At a plant in Onagawa, some radioactive water splashed out of the pools but did not leave a containment building, Tohoku Electric said. Such splash-out is "not unusual, although it is preferable that it doesn't happen," according to Japanese nuclear safety agency official Tomoho Yamada.
"Closer inspection could find more problems," said agency spokesman Hidehiko Nishiyama, but no radiation was released into the environment at Onagawa.
Thursday's quake prompted a tsunami warning of its own, but it was later canceled.
Four people were killed, Japanese media said. Broadcaster NHK said on its website that a 74-year-old woman in Matsushima, Miyagi Prefecture, died after falling from the balcony of her third-floor apartment.
NHK said a 79-year-old man and an 85-year-old man died at a hospital in Ishinomaki, possibly of heart attacks. A woman in her 60s was killed when power was cut to her oxygen tank, national fire and disaster agency spokesman Junichi Sawada said.
That pales in comparison to the original quake and tsunami, in which more than 25,000 people are believed to have died.Video: Aftershock rocks quake-stricken Japan (on this page)
Many of those bodies have still not been found: A significant portion were likely washed out to sea and never will be, but some are buried in areas that have been largely off-limits to search teams.
As radiation spilling from the troubled Fukushima Dai-ichi plant has fallen in recent days, however, police have fanned out inside a no-go zone near the complex to dig for the dead.
On Friday, hundreds of police, many mobilized from Tokyo, used their hands or small shovels, pulling four bodies in an hour from one small area in the city of Minami Soma. The had found only five bodies the previous day.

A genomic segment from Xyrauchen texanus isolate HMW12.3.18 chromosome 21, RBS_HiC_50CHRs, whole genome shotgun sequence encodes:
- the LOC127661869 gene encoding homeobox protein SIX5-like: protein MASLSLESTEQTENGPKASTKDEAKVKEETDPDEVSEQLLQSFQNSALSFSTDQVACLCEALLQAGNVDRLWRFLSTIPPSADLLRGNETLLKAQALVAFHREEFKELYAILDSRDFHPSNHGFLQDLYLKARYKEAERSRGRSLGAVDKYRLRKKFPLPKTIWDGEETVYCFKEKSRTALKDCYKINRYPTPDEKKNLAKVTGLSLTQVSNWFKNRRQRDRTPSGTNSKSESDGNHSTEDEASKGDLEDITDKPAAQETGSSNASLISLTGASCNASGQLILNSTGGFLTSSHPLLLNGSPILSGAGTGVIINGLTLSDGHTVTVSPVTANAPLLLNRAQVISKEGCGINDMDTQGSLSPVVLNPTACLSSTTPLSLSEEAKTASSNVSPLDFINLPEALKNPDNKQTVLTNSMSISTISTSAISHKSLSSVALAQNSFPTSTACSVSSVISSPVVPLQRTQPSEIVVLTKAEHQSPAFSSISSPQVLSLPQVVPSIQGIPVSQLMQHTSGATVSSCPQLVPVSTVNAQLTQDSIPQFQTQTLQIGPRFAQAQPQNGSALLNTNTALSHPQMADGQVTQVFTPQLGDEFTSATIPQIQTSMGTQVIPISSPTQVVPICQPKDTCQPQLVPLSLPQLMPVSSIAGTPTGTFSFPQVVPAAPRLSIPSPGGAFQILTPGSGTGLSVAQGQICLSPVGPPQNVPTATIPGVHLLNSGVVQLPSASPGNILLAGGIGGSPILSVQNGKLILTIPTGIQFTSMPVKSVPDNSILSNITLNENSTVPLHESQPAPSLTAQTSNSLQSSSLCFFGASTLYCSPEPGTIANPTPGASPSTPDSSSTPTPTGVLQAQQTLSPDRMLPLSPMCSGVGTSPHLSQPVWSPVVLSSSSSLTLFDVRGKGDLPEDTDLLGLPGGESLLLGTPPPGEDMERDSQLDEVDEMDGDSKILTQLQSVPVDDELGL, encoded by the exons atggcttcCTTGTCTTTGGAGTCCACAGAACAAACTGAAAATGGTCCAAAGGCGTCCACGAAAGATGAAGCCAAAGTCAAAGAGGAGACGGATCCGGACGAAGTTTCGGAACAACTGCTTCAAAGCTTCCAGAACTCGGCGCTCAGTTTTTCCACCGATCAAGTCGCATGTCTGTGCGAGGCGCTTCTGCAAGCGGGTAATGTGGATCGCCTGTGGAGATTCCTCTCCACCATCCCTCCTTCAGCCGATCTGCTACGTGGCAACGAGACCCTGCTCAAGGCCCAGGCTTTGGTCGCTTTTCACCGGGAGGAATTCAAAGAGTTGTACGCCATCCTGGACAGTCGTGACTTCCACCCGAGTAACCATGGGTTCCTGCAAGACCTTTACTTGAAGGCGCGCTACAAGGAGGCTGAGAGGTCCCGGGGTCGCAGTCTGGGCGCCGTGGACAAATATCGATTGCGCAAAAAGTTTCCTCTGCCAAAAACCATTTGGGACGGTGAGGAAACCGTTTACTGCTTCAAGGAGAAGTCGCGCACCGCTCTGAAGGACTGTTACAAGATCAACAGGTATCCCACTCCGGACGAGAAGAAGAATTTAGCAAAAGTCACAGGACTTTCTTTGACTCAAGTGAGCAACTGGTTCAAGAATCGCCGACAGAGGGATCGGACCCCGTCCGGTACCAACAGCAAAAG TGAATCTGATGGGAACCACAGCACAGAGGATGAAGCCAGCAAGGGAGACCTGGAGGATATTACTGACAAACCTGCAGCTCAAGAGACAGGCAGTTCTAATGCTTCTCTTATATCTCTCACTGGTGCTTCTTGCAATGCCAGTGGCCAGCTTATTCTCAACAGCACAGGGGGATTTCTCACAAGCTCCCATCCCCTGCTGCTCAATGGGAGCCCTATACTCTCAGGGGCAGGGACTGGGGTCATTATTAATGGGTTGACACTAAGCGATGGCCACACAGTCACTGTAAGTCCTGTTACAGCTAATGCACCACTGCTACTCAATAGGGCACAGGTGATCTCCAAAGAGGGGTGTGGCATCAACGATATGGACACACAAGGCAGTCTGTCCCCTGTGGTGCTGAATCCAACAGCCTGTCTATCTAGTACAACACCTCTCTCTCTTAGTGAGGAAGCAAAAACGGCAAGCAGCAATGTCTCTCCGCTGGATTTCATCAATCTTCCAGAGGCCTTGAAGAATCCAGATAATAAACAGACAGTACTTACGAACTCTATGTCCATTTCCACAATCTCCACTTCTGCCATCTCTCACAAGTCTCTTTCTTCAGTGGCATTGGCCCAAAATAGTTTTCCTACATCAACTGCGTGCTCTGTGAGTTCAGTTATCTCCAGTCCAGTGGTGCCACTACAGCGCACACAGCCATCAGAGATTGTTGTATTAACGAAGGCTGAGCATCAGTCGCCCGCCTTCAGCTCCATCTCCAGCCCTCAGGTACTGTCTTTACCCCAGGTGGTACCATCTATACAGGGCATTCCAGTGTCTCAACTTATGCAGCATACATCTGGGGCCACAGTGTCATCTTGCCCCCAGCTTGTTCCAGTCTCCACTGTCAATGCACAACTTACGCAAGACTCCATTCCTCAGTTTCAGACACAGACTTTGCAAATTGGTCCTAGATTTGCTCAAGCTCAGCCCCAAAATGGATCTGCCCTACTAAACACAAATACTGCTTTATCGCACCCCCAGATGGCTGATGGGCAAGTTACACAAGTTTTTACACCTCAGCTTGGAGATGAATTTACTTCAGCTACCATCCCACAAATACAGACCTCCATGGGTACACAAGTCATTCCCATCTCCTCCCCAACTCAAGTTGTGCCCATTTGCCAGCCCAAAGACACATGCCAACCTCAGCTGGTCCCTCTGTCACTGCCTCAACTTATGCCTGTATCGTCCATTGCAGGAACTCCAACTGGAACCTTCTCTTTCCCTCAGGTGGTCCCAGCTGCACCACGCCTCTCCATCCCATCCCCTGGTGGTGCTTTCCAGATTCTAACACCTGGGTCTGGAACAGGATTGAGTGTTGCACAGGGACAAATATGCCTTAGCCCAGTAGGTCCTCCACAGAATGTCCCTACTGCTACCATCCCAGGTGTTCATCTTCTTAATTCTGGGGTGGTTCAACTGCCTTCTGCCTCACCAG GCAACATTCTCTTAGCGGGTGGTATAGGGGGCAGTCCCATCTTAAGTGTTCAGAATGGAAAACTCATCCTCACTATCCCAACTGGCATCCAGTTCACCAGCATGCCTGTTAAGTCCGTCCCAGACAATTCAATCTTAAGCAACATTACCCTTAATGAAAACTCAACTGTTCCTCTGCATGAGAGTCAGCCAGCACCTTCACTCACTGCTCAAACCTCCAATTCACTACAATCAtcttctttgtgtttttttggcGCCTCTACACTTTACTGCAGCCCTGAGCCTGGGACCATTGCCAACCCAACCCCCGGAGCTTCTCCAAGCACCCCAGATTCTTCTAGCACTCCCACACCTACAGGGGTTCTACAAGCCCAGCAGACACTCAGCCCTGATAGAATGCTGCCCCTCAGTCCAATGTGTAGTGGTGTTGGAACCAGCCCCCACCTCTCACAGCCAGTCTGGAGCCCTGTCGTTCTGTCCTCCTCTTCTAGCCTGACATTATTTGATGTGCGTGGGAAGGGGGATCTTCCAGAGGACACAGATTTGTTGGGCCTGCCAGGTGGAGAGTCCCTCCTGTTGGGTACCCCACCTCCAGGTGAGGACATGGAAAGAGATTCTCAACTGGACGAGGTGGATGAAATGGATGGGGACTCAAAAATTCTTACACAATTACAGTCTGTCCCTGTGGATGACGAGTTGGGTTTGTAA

Mountain of debris
The searchers, wearing white radiation gear and blue gloves, struggled to bring the remains across the rubble to vans and minibuses that would take them to the nearest morgue. Each body was carefully hosed off to rid it of radiation before being placed in the vehicles.
"The area is literally a mountain of debris. It is an extremely difficult task," said an official with police in Fukushima prefecture who declined to be named because he was not authorized to talk to the media.
Compounding Tokyo's problems, Japan's economy is reeling from the worst disaster since World War Two and the disruption to Japanese supply chains is reverberating around the world,
Power blackouts and restrictions, factory shutdowns, and a sharp drop in tourists have hit the world's most indebted nation, which is facing a damages bill as high as $300 billion, making it by far the world's costliest natural disaster.
Many economists expect Japan to slip into recession this year, and the central bank warned on Friday power shortages and supply disruptions will leave the economy weak for some time.
The Cabinet Office's assessment was equally bleak after releasing a survey reflecting the first glimpse of damage to business and consumer sentiment.
"Japan's economy is suddenly in a severe condition due to the effects of the earthquake," it said after releasing a monthly survey of hotel workers, restaurant staff and taxi drivers that showed a record fall in confidence to levels last seen during the depths of the global financial crisis.
Some ministers at Friday's cabinet meeting called for an end to a campaign of "jishuku" (self restraint) by ordinary people that was adopted immediately after March 11 to cut fuel or electricity use and discourage stockpiling of necessities.
Msnbc.com staff contributed to this report from The Associated Press and Reuters.
The Associated Press and Reuters contributed to this report.